August 29, 1988 12:00 PM

It was the first night in many weeks that Helen Merrill had let down her guard. Merrill, 74 and a widow, lately had been in the habit of keeping a lonely, all-night vigil on the front porch of her 18-room frame house in Jefferson, N.H. But when her son, Albert, a Miami-based mechanic for Eastern Airlines, arrived with his wife and three youngest kids for a family reunion earlier in August, Merrill figured she could finally catch up on her sleep. Less than an hour after she had settled comfortably into her bed, the arsonist struck.

Waking abruptly at 12:28 a.m., Albert and his wife, Emilia, caught a whiff of smoke and leapt out of bed. Flames had already begun to spread from a woodshed attached to the house as Albert ran from room to room to rouse his family. He stood by anxiously as his mother ran back into her bedroom to get her purse and a bag of keepsakes she had been storing next to her bed ever since a string of unexplained brush and barn fires in early May put the citizens of Jefferson on notice that there was a pyromaniac in their midst. By late May, the arsonist had begun to fire inhabited homes, and Jefferson, a tiny (pop. 880) village nestled in the White Mountains’ Presidential Range, which used to be about as close to paradise as most people were likely to get, became a purgatory of fear and loss.

Albert Merrill, huddled safely across the street with his family, marveled at the speed with which his century-old family homestead burned to the ground. “I looked back as flames engulfed the place and saw my whole childhood, my whole life, burning up in front of my face,” says Merrill, who escaped with only the clothes on his back. “We’ve always had a home to come to, and now it’s ashes, just ashes.”

Elsewhere around town, the charred remains of the arsonist’s 18 strikes serve as a constant reminder that anyone’s home might be next. Townsfolk who once enjoyed the light of the stars and moon at night have been illuminating their yards with bright spotlights to discourage trespassers. Indeed, few residents dare leave their homes unattended after dark for fear they might suffer the same fate as John Harrigan, editor of the Cods County Democrat weekly newspaper.

On the one night in many weeks that Harrigan risked taking his family out to dinner in a nearby town, he came home to find the back wall of his kitchen destroyed by flames. Only quick work by local fire fighters had prevented the blaze from consuming the entire house. “I hope this doesn’t imply that whoever it is has been watching me for a long time,” Harrigan says. Yet the pattern of fires does seem to indicate that the perpetrator is a local who knows the habits of his neighbors well enough to escape detection time and time again. Even though there have been no deaths or serious injuries to date, townsfolk are terrified by the realization that such “premeditated hatred and evil” could be afoot in Jefferson, says Harrigan. “The whole town is on edge.”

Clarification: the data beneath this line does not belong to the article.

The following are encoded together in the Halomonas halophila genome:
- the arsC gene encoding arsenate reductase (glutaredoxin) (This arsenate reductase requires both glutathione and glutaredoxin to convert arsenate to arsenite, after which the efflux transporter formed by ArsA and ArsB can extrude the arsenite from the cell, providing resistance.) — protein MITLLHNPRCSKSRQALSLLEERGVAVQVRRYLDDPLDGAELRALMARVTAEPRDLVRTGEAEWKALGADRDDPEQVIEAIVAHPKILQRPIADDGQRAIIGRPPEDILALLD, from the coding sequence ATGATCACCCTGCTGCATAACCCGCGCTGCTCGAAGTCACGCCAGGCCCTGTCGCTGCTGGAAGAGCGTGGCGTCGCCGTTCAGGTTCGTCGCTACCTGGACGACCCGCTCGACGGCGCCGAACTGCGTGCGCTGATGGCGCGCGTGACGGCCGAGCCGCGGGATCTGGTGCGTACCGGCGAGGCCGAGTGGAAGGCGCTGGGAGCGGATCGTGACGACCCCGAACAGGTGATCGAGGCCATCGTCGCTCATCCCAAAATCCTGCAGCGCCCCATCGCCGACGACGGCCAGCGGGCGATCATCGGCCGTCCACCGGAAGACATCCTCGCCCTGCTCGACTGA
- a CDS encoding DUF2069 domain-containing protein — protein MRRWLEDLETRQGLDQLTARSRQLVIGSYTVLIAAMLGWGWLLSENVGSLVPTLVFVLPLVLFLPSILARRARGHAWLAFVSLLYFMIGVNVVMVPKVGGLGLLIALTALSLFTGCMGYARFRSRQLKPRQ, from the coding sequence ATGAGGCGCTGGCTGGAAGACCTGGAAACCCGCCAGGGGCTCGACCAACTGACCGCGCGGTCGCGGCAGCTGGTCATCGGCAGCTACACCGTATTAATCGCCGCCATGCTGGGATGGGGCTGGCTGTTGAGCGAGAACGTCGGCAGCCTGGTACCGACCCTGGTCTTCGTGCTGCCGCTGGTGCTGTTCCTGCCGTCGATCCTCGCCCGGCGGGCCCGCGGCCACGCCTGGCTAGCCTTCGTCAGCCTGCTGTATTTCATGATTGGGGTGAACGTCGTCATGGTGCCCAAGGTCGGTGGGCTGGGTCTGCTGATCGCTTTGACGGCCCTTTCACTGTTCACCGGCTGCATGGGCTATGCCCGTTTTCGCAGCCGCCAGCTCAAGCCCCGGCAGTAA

A special task force of 30 state troopers has been assigned to the case. (Jefferson is too small to have its own police force.) Police decline to say whether they have any solid leads, but they have expressed concern about the contagious vigilante spirit in town. Jefferson is the kind of place where a lot of people own guns; these days many folks are keeping them loaded and bringing them along on late-night reconnaissance missions around the area. Says state police Sgt. Leo Jellison: “I’m afraid one of my guys or someone just passing through town will take a hit.”

William Perkins, 54, was burned out of his home in late May. A member of Jefferson’s volunteer fire department, Perkins had spotted smoke at the Skywood Manor motel, just across the street from his home, and rushed to help put out the blaze, which left several rooms in ruins. Three days later it was his turn; just as Perkins was preparing for bed, he heard the squeal of tires outside his house. “When I opened the stairway door, the flames just exploded toward me,” he says. Perkins scrambled to get his wife, two children and an elderly tenant out of the house and just barely rescued his 76-year-old father. Now settled temporarily at the Skywood motel, Perkins spends his nights armed and alert. “I’m up every night, and I will be until he’s caught,” says Perkins, beginning to show the strain of these nightly vigils on top of his 120-mile-a-day commute to his job as an electrician in Lincoln, N.H. “I can live on a couple of hours of sleep as long as I have to. I’ve got a family to protect.”

Meanwhile, divisive suspicions are fraying Jefferson society. “We’re all struggling with it,” says a shopkeeper who asked not be named. “I look at customers sometimes and wonder if they are the one. I’m sure they look at me the same way. It’s an awful way to live.” Without much evidence to support the rumor, some local gossips have speculated that the fires are part of a vicious land grab scheme, though no one knows who might be doing the grabbing. Another is that the arsonist may be a volunteer fireman looking for cheap thrills. “It’s a known fact that quite frequently in these situations the arsonist is within the department,” admits one fireman. “But when I’m out there battling fires, I hate knowing people are wondering about me.” Jefferson’s 35 volunteer firemen have agreed to take lie-detector tests. The department, in a desperate bid to crack the case before someone is killed or injured, also has offered a $5,000 reward for information leading to the arrest of the arsonist.

For now, the only thing police can predict with reasonable certainty is that each new torching will be bolder than the last. “Escalation is the nature of an arsonist,” says Sergeant Jellison. “It’s the thrill of the chase. It builds. It may be that he wants to be caught.”

—By David Grogan, with S. Avery Brown in Jefferson

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